But eight months later, Arizona-based DMB Associates modified its application to remove the word "vehicle" from the description of the new Highway 101 bridge.

As a result, the bridge would only carry pedestrians, bicycle traffic and a streetcar that shuttles people through the development.

Redwood City Senior Planner Blake Lyon, who is overseeing the Saltworks application process, wouldn't speculate this week whether the revision may turn out to be a project killer, but he confirmed that additional traffic studies will have to be done to determine "what the existing roadways can hold."

The city's January 2010 report allowing the environmental review to proceed sounded rather conclusive, however.

"If any one of these major connections is found to be infeasible, it is unlikely that the full project could be developed since it would be difficult to provide sufficient roadway capacity in the remaining connections as currently presented," states the report, noting that Saltworks could add up to 7,000 vehicles to city roadways during peak commute times.

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Wednesday, August 24, 2011

Water agency leaders oppose deal for proposed Cargill Redwood City development

by Paul Rogers, San Jose Mercury News - August 24, 2011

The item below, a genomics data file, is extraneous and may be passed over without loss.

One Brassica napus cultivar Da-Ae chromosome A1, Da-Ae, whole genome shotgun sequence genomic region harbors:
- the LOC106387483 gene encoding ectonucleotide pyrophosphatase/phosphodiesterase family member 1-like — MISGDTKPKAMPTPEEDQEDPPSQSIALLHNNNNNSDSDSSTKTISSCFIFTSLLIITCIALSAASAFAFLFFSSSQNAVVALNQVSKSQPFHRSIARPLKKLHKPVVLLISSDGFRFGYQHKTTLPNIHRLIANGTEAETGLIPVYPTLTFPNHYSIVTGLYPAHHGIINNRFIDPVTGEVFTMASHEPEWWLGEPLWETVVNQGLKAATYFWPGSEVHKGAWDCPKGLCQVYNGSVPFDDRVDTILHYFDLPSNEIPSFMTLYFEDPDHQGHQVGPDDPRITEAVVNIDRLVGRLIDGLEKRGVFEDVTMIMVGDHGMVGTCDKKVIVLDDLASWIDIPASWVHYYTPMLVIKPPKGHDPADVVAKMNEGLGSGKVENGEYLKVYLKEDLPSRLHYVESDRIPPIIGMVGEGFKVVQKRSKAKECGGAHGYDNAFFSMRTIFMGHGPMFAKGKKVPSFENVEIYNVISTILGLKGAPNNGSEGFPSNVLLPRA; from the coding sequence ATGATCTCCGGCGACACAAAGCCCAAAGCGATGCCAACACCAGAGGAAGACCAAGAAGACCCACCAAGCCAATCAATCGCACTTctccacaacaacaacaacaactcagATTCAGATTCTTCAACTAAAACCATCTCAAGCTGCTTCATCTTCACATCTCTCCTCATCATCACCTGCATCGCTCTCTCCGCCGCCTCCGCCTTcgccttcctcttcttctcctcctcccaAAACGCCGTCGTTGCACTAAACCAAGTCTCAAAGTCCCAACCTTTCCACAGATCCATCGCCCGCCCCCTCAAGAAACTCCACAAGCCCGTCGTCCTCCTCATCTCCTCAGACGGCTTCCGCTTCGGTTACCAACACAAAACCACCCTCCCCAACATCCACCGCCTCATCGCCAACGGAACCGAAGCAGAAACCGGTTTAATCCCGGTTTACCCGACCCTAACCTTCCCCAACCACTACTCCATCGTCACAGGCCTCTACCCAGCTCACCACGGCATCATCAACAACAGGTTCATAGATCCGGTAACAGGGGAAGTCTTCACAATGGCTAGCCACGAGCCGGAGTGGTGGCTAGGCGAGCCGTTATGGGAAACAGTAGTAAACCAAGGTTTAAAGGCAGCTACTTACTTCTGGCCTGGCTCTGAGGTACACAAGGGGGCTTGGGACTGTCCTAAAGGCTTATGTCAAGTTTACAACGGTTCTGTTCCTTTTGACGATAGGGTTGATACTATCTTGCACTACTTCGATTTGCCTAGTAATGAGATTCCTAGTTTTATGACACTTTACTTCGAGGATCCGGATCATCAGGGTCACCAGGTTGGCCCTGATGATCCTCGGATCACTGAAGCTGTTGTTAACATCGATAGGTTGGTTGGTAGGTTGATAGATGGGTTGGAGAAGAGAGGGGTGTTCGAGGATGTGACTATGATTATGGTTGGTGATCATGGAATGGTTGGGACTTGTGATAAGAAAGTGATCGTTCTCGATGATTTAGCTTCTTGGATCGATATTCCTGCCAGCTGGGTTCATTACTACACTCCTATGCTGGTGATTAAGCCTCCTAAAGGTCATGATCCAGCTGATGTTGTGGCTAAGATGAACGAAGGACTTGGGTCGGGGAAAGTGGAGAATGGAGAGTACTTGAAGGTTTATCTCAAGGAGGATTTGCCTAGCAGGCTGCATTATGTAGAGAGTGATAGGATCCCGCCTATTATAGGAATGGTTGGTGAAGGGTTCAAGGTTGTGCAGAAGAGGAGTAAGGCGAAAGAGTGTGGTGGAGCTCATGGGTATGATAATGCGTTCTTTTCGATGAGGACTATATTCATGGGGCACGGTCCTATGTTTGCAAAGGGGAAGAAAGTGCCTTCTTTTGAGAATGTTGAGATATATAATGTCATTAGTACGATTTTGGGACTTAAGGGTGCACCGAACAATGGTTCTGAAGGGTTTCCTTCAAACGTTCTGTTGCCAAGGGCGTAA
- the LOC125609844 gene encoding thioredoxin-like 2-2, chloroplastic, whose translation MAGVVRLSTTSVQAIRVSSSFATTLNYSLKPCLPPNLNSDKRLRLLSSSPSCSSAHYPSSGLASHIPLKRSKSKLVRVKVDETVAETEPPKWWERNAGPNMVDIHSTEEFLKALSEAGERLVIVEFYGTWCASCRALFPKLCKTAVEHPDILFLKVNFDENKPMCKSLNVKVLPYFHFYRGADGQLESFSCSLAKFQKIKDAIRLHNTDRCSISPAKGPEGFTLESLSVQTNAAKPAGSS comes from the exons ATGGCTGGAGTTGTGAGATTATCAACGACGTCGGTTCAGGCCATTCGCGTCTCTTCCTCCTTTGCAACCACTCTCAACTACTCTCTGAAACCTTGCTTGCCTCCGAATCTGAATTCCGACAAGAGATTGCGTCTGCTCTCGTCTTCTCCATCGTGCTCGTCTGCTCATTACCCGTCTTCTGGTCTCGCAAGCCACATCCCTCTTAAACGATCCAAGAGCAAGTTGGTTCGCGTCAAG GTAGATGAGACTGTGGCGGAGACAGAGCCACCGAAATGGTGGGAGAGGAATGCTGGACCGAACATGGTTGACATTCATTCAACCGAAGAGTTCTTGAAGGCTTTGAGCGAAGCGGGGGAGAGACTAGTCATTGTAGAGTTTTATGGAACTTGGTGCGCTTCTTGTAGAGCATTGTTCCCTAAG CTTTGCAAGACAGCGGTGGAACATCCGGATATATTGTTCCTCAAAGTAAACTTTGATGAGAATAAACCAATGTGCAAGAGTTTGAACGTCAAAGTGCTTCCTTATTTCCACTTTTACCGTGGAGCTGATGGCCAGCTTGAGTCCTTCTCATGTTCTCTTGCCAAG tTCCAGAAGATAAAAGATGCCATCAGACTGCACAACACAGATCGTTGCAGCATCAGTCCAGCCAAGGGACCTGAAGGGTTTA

An Arizona company's plan to build the largest housing development on the shores of San Francisco Bay since the birth of Foster City more than 50 years ago is hitting a potentially significant new hurdle: lack of water.

DMB Associates of Scottsdale, Ariz., has proposed to build 12,000 homes in Redwood City east of Highway 101 on vacant lands once used by Cargill Salt.

On Tuesday, however, leaders at two prominent Silicon Valley water districts said they are opposed to helping the project acquire water through a complex transfer involving farming interests near Bakersfield.

"I'm not going to support something like that," said Don Gage, chairman of the Santa Clara Valley Water District's board. "It entangles you in a situation where you don't want to be. It doesn't do any good for the water district to be put in that position."

Similarly, Walt Wadlow, general manager of the Alameda County Water District, said his agency isn't interested in partnering with DMB to shift the Bakersfield water through its system to Redwood City.

"Alameda County Water District is not participating and has no intention of participating in providing a water supply for the DMB-Cargill Project," Wadlow said. "Numerous environmental issues have been raised with regard to this project and we have no interest in contributing to the ongoing controversy."

Environmentalists called the news a major setback. They have raised concerns about traffic, sea level rise, and other issues, and say they want the whole property converted back to wetlands for fish and wildlife.